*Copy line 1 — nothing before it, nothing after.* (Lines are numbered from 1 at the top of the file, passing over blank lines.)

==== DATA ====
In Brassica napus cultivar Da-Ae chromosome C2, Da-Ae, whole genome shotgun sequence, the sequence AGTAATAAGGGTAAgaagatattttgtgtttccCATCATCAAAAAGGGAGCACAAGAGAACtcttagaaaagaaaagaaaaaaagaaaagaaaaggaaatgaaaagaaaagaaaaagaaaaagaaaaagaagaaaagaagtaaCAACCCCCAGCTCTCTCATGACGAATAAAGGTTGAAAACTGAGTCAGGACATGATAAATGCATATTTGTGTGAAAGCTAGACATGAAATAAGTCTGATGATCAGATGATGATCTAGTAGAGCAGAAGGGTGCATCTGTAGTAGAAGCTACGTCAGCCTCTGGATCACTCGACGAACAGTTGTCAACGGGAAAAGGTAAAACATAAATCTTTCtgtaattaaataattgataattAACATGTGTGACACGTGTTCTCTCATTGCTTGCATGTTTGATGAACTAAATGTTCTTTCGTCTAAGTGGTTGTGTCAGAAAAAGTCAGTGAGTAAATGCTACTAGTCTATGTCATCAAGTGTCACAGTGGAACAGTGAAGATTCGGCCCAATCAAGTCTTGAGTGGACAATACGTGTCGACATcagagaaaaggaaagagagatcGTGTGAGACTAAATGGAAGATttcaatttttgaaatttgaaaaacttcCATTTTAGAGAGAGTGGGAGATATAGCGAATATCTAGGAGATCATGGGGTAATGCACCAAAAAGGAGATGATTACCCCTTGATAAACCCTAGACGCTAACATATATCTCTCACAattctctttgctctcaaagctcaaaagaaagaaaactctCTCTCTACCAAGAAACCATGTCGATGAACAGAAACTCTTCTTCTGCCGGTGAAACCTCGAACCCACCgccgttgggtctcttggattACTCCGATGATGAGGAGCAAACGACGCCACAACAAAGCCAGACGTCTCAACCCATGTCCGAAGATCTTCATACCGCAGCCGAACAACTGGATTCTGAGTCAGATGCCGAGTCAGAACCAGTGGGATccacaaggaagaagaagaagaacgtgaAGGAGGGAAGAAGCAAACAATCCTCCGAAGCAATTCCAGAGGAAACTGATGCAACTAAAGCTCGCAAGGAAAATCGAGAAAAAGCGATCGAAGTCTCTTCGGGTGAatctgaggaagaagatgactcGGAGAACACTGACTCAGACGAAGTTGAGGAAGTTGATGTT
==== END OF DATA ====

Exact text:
In Brassica napus cultivar Da-Ae chromosome C2, Da-Ae, whole genome shotgun sequence, the sequence AGTAATAAGGGTAAgaagatattttgtgtttccCATCATCAAAAAGGGAGCACAAGAGAACtcttagaaaagaaaagaaaaaaagaaaagaaaaggaaatgaaaagaaaagaaaaagaaaaagaaaaagaagaaaagaagtaaCAACCCCCAGCTCTCTCATGACGAATAAAGGTTGAAAACTGAGTCAGGACATGATAAATGCATATTTGTGTGAAAGCTAGACATGAAATAAGTCTGATGATCAGATGATGATCTAGTAGAGCAGAAGGGTGCATCTGTAGTAGAAGCTACGTCAGCCTCTGGATCACTCGACGAACAGTTGTCAACGGGAAAAGGTAAAACATAAATCTTTCtgtaattaaataattgataattAACATGTGTGACACGTGTTCTCTCATTGCTTGCATGTTTGATGAACTAAATGTTCTTTCGTCTAAGTGGTTGTGTCAGAAAAAGTCAGTGAGTAAATGCTACTAGTCTATGTCATCAAGTGTCACAGTGGAACAGTGAAGATTCGGCCCAATCAAGTCTTGAGTGGACAATACGTGTCGACATcagagaaaaggaaagagagatcGTGTGAGACTAAATGGAAGATttcaatttttgaaatttgaaaaacttcCATTTTAGAGAGAGTGGGAGATATAGCGAATATCTAGGAGATCATGGGGTAATGCACCAAAAAGGAGATGATTACCCCTTGATAAACCCTAGACGCTAACATATATCTCTCACAattctctttgctctcaaagctcaaaagaaagaaaactctCTCTCTACCAAGAAACCATGTCGATGAACAGAAACTCTTCTTCTGCCGGTGAAACCTCGAACCCACCgccgttgggtctcttggattACTCCGATGATGAGGAGCAAACGACGCCACAACAAAGCCAGACGTCTCAACCCATGTCCGAAGATCTTCATACCGCAGCCGAACAACTGGATTCTGAGTCAGATGCCGAGTCAGAACCAGTGGGATccacaaggaagaagaagaagaacgtgaAGGAGGGAAGAAGCAAACAATCCTCCGAAGCAATTCCAGAGGAAACTGATGCAACTAAAGCTCGCAAGGAAAATCGAGAAAAAGCGATCGAAGTCTCTTCGGGTGAatctgaggaagaagatgactcGGAGAACACTGACTCAGACGAAGTTGAGGAAGTTGATGTT